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Parliamentary performance and gender
Rumbidzai Dube, Senior Researcher, Research & Advocacy Unit (RAU)
November 21, 2013

This is Part 3 of 3 of RAU's analysis of the 7th Parliament of Zimbabwe

Read Part 1 - Attendance in Zimbabwe's 7th Parliament June 2012 - June 2013
Read Part 2 - Parliamentary performance and gender

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1. Executive Summary

This report is the last of a three part series of thematic reports analysing the performance of the Seventh Parliament in the last year of its tenure. While the previous two reports assessed the aspects of the Seventh Parliament to do with attendance and gender; this last offering looks specifically at the achievements of Parliament, with particular regard to issues such as Bills passed, debates undertaken and legislative performance in general. The report notes, among other things, that:

  • The levels of participation and debate among Parliamentarians were generally low, with some members spending the entire year without contributing anything to pertinent discussions;
  • Although most ministers impressively managed to participate in either House of Assembly or Senate sessions, at least two-thirds of the ZANU PF ministers never participated in either the House of Assembly or Senate sessions, a worrying trend considering that they have held ministerial positions for longer;
  • Question and Answer sessions - an important process in Parliament - were characterised by poor attendance by Ministers. Some Ministers tactfully side-stepped important questions. Some members addressed questions to the wrong Ministries. In some instances, procedural considerations in the conduct of the business of Parliament resulted in some questions remaining unanswered up to the end of the Seventh Parliament;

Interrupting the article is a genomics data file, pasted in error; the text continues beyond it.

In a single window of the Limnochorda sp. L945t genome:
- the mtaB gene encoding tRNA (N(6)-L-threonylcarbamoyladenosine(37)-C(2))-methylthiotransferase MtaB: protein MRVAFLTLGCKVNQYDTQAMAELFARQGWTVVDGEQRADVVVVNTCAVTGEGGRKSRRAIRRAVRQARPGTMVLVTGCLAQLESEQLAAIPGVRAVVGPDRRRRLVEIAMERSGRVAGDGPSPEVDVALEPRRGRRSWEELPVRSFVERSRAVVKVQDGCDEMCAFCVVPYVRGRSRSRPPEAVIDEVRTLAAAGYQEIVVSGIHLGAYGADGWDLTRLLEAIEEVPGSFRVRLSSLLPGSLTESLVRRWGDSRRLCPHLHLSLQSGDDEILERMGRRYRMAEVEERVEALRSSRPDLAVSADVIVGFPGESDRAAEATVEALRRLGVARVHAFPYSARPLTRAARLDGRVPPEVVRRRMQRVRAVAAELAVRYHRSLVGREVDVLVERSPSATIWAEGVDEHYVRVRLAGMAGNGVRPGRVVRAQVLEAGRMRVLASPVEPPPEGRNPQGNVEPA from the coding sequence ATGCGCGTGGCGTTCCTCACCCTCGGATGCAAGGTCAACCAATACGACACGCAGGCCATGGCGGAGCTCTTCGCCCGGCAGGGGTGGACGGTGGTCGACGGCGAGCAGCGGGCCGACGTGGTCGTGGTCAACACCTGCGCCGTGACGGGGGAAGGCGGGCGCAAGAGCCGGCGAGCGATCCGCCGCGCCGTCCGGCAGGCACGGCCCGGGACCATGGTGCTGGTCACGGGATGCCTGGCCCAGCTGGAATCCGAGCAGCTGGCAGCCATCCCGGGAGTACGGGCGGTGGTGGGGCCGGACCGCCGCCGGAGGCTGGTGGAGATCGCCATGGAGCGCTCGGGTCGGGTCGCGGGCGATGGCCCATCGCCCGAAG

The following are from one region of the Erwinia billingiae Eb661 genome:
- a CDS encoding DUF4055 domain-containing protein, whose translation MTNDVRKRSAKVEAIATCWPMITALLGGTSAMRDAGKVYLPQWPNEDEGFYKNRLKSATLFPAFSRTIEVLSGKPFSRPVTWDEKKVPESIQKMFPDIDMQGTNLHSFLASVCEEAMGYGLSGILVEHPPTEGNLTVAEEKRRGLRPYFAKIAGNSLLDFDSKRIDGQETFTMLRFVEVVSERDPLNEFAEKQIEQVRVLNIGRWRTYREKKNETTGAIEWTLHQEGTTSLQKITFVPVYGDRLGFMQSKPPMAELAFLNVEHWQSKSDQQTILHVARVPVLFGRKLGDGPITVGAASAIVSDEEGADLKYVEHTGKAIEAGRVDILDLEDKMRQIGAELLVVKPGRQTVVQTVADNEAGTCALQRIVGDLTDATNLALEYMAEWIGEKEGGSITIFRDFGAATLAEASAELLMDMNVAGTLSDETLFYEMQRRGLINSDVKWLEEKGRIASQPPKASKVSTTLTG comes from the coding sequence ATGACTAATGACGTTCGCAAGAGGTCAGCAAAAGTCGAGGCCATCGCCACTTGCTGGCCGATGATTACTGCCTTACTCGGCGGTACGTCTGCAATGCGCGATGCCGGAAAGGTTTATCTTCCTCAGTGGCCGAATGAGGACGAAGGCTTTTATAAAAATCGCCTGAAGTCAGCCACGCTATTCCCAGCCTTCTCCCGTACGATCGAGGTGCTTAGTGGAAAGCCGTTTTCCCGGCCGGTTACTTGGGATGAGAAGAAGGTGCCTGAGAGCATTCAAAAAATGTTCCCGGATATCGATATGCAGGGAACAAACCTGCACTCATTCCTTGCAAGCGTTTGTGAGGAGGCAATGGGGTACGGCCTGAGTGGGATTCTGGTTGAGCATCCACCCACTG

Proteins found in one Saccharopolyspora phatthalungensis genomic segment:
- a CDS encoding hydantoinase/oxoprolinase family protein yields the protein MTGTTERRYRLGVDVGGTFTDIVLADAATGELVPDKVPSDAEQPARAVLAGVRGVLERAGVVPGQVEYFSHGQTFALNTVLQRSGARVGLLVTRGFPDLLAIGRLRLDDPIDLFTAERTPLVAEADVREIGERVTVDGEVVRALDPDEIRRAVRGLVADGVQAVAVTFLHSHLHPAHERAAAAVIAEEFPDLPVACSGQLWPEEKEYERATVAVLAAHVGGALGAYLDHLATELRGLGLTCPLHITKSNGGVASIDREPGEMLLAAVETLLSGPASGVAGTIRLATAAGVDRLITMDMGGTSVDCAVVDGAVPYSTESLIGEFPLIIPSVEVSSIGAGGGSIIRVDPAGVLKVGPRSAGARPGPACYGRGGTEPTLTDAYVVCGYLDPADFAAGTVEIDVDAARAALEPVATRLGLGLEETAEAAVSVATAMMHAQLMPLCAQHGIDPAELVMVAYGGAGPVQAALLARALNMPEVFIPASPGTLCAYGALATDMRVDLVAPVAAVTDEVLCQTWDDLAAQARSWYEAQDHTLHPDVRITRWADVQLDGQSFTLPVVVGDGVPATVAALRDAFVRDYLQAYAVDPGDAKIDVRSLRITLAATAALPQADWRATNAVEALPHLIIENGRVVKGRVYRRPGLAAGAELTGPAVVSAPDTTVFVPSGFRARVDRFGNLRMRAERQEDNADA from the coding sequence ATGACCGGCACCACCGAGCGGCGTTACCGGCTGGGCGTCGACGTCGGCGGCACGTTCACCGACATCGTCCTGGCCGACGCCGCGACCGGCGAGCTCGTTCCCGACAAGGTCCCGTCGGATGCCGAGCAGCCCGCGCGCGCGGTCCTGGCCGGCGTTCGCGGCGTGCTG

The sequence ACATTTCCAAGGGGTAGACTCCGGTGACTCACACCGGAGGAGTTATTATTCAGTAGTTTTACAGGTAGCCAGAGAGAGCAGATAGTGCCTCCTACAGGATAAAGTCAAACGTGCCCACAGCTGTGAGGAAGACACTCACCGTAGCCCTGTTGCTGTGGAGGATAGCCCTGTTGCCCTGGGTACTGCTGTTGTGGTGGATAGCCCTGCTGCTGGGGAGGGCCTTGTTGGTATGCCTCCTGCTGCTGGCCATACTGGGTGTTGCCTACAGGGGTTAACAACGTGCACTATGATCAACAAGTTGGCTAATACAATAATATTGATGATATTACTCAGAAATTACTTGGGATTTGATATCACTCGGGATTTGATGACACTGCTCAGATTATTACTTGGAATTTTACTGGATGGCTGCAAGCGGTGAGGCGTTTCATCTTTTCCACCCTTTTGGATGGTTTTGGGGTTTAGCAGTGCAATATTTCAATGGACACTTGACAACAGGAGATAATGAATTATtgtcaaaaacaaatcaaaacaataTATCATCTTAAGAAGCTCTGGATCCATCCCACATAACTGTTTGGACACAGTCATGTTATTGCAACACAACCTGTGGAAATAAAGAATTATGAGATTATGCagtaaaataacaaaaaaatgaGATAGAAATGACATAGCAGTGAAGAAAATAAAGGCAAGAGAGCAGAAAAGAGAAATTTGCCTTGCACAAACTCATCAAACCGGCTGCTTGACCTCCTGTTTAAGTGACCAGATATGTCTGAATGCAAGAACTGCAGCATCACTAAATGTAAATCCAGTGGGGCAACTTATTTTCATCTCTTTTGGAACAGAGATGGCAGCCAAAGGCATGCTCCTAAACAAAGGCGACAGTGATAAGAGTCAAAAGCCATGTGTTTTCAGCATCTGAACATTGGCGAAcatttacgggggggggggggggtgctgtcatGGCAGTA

• The Seventh Parliament passed a total number of 42 Bills, 13 of which were passed in the last year between June 2012 and June 2013. The ability of Parliament to pass any Bills remained at the mercy of the Presidential powers to assent to and sign Bills passed by Parliament;
  • Parliamentary Portfolio Committees were arguably the most effective mechanism of Parliament, however they remained the least visible aspect of the work of Parliament;
  • The majority of the legislation passed was related to the work of the Ministry of Finance;
  • In the last year of its tenure, the Seventh Parliament had a total of 38 vacant seats (23 in the House of Assembly and 10 in Senate) due to deaths, suspension, dismissal, or expulsion. These seats remained vacant, meaning that 10.9% of the constituencies went without representation in Parliament for years.
  • Access to the Parliament buildings remained severely limited by hostile security operatives manning the entrances;
  • Attendance to public consultation meetings was not as productive as it should have been, with numerous disruptions by suspected party representatives. None of those responsible were ever arrested or convicted despite being known.
  • There is need for greater transparency and accountability particularly in the use of Constituency Development Fund.
  • There is a glaring need for capacity building after observations of a serious skills gap in terms of analysing legislation, budget analysis and performing other key roles of legislators.

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